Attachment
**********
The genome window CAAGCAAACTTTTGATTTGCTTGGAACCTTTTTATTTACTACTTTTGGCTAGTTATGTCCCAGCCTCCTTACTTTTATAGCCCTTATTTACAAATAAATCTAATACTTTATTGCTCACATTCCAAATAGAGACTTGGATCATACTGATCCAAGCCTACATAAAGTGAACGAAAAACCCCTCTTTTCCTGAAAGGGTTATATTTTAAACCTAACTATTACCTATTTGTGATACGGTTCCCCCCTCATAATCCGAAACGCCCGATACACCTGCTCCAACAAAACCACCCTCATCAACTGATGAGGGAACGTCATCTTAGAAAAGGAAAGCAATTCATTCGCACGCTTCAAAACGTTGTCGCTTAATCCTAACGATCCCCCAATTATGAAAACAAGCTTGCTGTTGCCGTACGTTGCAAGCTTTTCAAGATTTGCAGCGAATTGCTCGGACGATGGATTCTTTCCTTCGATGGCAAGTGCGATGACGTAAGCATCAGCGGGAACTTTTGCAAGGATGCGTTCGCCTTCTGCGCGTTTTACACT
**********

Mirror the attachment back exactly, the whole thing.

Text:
The genome window CAAGCAAACTTTTGATTTGCTTGGAACCTTTTTATTTACTACTTTTGGCTAGTTATGTCCCAGCCTCCTTACTTTTATAGCCCTTATTTACAAATAAATCTAATACTTTATTGCTCACATTCCAAATAGAGACTTGGATCATACTGATCCAAGCCTACATAAAGTGAACGAAAAACCCCTCTTTTCCTGAAAGGGTTATATTTTAAACCTAACTATTACCTATTTGTGATACGGTTCCCCCCTCATAATCCGAAACGCCCGATACACCTGCTCCAACAAAACCACCCTCATCAACTGATGAGGGAACGTCATCTTAGAAAAGGAAAGCAATTCATTCGCACGCTTCAAAACGTTGTCGCTTAATCCTAACGATCCCCCAATTATGAAAACAAGCTTGCTGTTGCCGTACGTTGCAAGCTTTTCAAGATTTGCAGCGAATTGCTCGGACGATGGATTCTTTCCTTCGATGGCAAGTGCGATGACGTAAGCATCAGCGGGAACTTTTGCAAGGATGCGTTCGCCTTCTGCGCGTTTTACACT